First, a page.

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Digital logic | Functional Completeness

A set of operations is said to be functionally complete or universal if and only if every switching function can be expressed by means of operations in it. A set of Boolean functions is functionally complete, if all other Boolean functions can be constructed from this set and a set of input variables are provided, e.g.

  • Set A = {+,*,’ (OR, AND, complement) } are functionally complete.
  • Set B = {+,’} are functionally complete
  • Set C = {*,’} are functionally complete

Post’s Functional Completeness Theorem – Important closed classes of functions:

  1. T0 – class of all 0-preserving functions, such as f(0, 0, … , 0) = 0.
  2. T1 – class of all 1-preserving functions, such as f(1, 1, … , 1) = 1.
  3. S – class of self-dual functions, such as f(x1, … ,xn) = ¬ f(¬x1, … , ¬xn).
  4. M – class of monotonic functions, such as : {x1, … ,xn} ≤ {x1, … ,xn}, if xi ≤ yi
    if {x1, … ,xn} ≤ {x1, … ,xn}
    then f(x1, … ,xn) ≤ f(x1, … ,xn)
  5. L – class of linear functions, which can be presented as: f(x1, … ,xn) = a0 + a1·x1 + … + an·xn ; ai {0, 1}.

Theorem – A system of Boolean functions is functionally complete if and only if for each of the five defined classes T0, T1, S, M, L, there is a member of F which does not belong to that class.

These are minimal functionally complete operator sets –

One element –
{↑}, {↓}.



Two elements –
{displaystyle {vee ,
eg }}, {displaystyle {wedge ,
eg }}, {displaystyle {	o ,
eg }}, {displaystyle {gets ,
eg }}, {displaystyle {	o ,ot }}, {displaystyle {gets ,ot }}, {displaystyle {	o ,
leftrightarrow }}, {displaystyle {gets ,
leftrightarrow }}, {displaystyle {	o ,
rightarrow }}, {displaystyle {	o ,
leftarrow }}, {displaystyle {gets ,
rightarrow }}, {displaystyle {gets ,
leftarrow }}, {displaystyle {
rightarrow ,
eg }}, {displaystyle {
leftarrow ,
eg }}, {displaystyle {
rightarrow ,	op }}, {displaystyle {
leftarrow ,	op }}, {displaystyle {
rightarrow ,leftrightarrow }}, {displaystyle {
leftarrow ,leftrightarrow }}.

Three elements –
{displaystyle {lor ,leftrightarrow ,ot }}, {displaystyle {lor ,leftrightarrow ,
leftrightarrow }}, {displaystyle {lor ,
leftrightarrow ,	op }}, {displaystyle {land ,leftrightarrow ,ot }}, {displaystyle {land ,leftrightarrow ,
leftrightarrow }}, {displaystyle {land ,
leftrightarrow ,	op }}.

Examples on functional Completeness –

  • Check if function F(A,B,C) = A’+BC’ is functionally complete?
  • Explanation – Let us start by putting all variables as ‘A’ so it becomes
    F(A,A,A) = A’+A.A’ = A’—-(i)
    F(B,B,B) = B’+B.B’ = B’—(ii)
    Now substitute F(A,A,A) in place of variable ‘A’ and F(B,B,B) in place of variable ‘C’
    F(F(A,A,A),B,F(B,B,B)) = (A’)’+B.(B’)’ = A+B—(iii)
    from (i) and (ii) complement is derived and from (iii) operator ‘+’ is derived so this function is functionally complete as from above if function contains {+,’} is functionally complete.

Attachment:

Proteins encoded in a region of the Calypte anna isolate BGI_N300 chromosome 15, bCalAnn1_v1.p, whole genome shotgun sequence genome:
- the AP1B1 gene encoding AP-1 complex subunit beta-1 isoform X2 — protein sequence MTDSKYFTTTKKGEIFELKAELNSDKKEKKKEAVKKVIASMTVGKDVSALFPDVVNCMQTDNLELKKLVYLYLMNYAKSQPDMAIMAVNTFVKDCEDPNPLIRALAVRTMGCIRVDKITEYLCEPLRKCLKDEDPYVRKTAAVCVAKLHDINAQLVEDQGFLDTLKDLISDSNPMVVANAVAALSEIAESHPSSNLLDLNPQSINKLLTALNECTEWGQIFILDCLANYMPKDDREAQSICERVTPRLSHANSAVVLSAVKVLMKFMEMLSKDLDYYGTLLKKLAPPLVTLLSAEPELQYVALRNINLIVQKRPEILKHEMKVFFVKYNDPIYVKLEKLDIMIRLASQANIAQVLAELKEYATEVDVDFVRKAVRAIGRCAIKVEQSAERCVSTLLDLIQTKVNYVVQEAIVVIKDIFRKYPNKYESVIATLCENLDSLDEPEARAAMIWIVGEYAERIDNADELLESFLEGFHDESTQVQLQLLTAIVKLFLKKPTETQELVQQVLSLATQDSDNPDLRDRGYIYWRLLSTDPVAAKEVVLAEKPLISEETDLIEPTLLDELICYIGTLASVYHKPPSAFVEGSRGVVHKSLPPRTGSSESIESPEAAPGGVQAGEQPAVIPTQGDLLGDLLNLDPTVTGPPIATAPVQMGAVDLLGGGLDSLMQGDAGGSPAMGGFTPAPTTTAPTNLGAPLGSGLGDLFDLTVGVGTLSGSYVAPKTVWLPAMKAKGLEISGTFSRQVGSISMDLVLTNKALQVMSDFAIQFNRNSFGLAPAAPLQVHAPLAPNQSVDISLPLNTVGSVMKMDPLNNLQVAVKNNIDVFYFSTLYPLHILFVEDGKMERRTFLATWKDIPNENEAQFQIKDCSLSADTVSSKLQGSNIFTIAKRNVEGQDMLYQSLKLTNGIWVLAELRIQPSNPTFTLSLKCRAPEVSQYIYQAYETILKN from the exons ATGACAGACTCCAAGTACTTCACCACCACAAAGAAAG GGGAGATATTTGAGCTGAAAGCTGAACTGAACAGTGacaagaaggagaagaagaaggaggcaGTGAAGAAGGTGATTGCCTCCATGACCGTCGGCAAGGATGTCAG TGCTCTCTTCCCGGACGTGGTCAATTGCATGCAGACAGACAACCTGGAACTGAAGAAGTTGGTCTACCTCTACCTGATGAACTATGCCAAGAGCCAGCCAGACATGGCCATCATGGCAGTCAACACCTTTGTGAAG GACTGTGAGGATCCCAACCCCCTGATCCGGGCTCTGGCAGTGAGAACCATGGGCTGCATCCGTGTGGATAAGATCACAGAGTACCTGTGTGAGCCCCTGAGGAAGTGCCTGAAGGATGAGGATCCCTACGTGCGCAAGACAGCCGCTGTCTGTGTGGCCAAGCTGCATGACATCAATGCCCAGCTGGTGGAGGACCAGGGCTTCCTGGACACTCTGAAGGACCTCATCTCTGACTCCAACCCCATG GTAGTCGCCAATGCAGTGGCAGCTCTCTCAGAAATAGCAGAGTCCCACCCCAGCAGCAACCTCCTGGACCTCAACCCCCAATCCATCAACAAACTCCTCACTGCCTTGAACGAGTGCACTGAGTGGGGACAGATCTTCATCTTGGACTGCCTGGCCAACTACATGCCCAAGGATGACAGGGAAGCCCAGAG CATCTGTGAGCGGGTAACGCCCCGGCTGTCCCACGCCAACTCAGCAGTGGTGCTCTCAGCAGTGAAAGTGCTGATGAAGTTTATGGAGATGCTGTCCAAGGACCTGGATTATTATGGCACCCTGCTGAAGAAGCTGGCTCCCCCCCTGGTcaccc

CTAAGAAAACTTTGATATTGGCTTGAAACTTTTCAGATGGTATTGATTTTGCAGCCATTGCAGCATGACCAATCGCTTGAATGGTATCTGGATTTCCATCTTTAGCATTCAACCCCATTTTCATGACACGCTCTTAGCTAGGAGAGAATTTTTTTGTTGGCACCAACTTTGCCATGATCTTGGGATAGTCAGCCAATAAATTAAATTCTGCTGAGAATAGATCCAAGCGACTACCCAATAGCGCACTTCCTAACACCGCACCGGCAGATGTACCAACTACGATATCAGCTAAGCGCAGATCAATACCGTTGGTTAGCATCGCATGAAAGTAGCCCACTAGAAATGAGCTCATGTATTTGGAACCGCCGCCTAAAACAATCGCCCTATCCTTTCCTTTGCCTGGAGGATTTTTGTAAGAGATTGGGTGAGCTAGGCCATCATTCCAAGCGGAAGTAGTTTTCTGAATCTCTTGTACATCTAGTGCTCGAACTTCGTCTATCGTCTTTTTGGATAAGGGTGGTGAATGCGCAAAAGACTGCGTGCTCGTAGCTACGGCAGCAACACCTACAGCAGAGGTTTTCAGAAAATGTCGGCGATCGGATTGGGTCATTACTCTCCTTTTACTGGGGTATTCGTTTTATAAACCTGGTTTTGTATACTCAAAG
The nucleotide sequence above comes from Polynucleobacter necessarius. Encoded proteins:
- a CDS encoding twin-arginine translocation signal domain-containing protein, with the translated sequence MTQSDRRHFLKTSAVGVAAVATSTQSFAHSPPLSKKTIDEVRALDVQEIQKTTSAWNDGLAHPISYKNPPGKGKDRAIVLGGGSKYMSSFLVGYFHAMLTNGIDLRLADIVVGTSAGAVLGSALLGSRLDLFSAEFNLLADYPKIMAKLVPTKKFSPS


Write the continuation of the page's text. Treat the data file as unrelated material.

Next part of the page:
• Check if function F(A,B) = A’+B is functionally complete?
  • Explanation – Let us start by putting all variables as ‘A’ so it becomes
    F(A,A) = A’+A = 1—-(i)
    F(B,B) = B’+B = 1—(ii)
    F(A,0) = A’+0 = A’—(iv)
    Now substitute F(A,0) in place of variable ‘A’
    F(F(A,0),B) = (A’)’+B = A+B—(iii)
    from (iv) complement is derived and from (iii) operator ‘+’ is derived so this function is functionally complete as from above if function contains {+,’} is partially functionally complete .
  • Check if function F(A,B) = A’B is functionally complete?
  • Explanation – Let us start by putting all variables as ‘A’ so it becomes
    F(A,A) = A’.A’ = 0—-(i)
    F(A,0) = A’.0 = 0—(ii)
    F(A,1) = A’.1 = A’—(iv)
    Now substitute F(A,1) in place of variable ‘A’
    F(F(A,1),B) = (A’)’*B = A*B—(iii)
    from (iv) complement is derived and from (iii) operator ‘*’ is derived so this function is functionally complete as from above if function contains {*,’} is partially functionally complete .

    Note – If the function becomes functionally complete by substituting ‘0’ or ‘1’ then it is known as partially functionally complete.

  • Check if function F(A,B) = A’B+AB’ (EX-OR) is functionally complete?
  • Explanation – Let us start by putting all variables as ‘A’ so it becomes
    F(A,1) = A’.1 + A.0 = A’—-(i)
    F(A’,B) = AB + A’B’–(ii)
    F(A’,B’) = AB’ + A’B–(iii)
    F(A,B’) = A’B’ + AB—(iv)
    So there is no way to get {+,*,’} according to condition. So EX-OR is non functionally complete .
  • Consider the operations
    f(X, Y, Z) = X’YZ + XY’ + Y’Z’ and g(X′, Y, Z) = X′YZ + X′YZ′ + XY
    Which one of the following is correct?

    (A) Both {f} and {g} are functionally complete
    (B) Only {f} is functionally complete
    (C) Only {g} is functionally complete
    (D) Neither {f} nor {g} is functionally complete
  • Explanation – See GATE CS 2015 (Set 1) | Question 65

References –
Post’s Functional Completeness Theorem
Functional completeness – Wikipedia

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This article is attributed to GeeksforGeeks.org

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